I suppose I should start by announcing a declaration of interest – I love York and am very lucky to live in such a wonderful city. It also makes me rather biased to anything that is York based, so my latest read, The Baedeker Murders did have a slight starting advantage!
The Baedeker Murders is the first novel I’ve read by local author Julian Cole, and he kindly sent me a copy. The book starts off in the aftermath of a bombing raid on York. It then moves to the present day where Maximillian is visiting York in order to apologise for his role in the bombings during the second world war. Unfortunately things don’t go to plan, and a murder is committed.
I thought this book was very enjoyable. The writing walks you through the city of York and gives a great feel for how things would have been during the war, and how they are now. The impressive York Minster takes centre stage, and is the backdrop for the whole of the novel.
The book flits between World War II and modern day. However to me there almost seemed to be two separate elements and I felt that they could almost have been two individual stories. That of the elderly veterans who were trying to come to terms with their past actions, and a more modern day crime involving the two main protagonists, the Rounder brothers. One is a policeman, the other a Private Investigator who is accused of murdering a women he had a one night stand with.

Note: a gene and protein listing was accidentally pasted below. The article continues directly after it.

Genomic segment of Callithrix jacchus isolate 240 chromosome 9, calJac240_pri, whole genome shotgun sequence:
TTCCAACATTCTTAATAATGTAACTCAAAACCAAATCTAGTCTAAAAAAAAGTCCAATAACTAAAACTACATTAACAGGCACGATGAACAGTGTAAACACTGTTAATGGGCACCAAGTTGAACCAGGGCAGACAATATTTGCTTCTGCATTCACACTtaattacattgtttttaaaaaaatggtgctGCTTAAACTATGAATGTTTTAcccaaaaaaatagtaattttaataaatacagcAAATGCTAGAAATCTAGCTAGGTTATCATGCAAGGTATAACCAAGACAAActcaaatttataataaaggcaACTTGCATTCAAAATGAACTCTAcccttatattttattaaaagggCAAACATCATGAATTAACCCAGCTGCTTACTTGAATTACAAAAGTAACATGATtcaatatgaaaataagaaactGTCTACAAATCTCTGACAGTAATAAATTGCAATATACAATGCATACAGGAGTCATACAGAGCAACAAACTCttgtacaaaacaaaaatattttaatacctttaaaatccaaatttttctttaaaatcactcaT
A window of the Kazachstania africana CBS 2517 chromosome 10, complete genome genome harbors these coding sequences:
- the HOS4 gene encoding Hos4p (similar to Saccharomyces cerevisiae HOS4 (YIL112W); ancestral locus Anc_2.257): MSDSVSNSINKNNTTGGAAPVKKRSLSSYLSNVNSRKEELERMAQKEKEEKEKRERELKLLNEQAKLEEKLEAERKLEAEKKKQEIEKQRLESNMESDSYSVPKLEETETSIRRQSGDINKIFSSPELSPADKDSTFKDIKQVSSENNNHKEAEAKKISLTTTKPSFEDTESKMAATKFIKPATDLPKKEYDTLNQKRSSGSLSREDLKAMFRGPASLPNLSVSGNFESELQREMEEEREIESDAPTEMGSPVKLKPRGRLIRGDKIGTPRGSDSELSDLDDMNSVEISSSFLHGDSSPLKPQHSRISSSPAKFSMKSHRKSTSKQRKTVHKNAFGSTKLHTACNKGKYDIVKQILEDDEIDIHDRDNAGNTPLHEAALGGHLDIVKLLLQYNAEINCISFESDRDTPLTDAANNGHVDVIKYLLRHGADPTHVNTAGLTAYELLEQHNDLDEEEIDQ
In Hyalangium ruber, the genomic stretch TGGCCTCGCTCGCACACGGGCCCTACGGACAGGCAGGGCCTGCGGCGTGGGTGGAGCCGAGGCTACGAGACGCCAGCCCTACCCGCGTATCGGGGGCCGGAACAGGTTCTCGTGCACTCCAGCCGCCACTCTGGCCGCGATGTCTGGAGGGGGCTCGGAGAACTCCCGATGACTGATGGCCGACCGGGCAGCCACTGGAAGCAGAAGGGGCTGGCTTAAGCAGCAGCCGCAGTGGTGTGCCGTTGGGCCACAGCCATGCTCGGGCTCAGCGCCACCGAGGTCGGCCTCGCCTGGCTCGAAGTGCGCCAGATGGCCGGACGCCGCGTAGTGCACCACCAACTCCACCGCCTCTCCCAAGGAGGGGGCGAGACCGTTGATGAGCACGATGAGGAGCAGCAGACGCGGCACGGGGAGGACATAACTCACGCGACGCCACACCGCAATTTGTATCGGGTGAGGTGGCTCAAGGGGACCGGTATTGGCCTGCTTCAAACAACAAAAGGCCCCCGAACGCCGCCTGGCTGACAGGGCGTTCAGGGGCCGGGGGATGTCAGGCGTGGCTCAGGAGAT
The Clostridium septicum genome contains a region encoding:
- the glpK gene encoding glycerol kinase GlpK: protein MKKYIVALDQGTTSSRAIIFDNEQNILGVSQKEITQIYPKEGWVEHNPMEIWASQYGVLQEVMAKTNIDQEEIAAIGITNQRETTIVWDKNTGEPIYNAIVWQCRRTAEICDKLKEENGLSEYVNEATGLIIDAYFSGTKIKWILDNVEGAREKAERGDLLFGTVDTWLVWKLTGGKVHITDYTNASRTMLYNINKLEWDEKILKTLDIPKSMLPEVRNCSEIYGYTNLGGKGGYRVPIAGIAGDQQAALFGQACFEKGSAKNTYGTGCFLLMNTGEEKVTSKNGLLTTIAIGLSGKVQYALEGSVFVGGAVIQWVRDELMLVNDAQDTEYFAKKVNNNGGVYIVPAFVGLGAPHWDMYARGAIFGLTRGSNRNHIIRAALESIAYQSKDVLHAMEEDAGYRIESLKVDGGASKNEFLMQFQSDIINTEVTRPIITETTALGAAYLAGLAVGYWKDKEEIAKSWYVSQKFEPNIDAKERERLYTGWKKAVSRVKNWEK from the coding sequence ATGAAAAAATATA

I also felt that some of the scenes were a bit rushed. For example two people falling into a one night stand in the middle of the day after drinking half a bottle of wine didn’t ring true with me, but maybe that just shows my lack of imagination. There seemed almost too many things goings on, the book covers war crimes, conscientious objectors, obsessive partners, teenage pregnancy, dieting, alcoholism, affairs, rape, even dog napping. It all ties up at the end but it does take a bit of concentration.
All the different themes meant that it was a very fast paced book that I read in only a couple of sittings. I really enjoyed the descriptions of the city, and it was fascinating to hear about York in war time. I had not heard of these raids before, so of course I accessed my external memory and Wikipediad them to check they were real. They were the most destructive raids ever felt by York. Apparently the church of St Martin-le-Grand on Coney Street, still has a stained glass window representing the church burning after a bomb fell.
This is the third book written by Julian Cole and all include the Rounder brothers, and I believe are based in York so I’ll keep an eye out for them. A history lesson rolled into a good story is always a winner with me.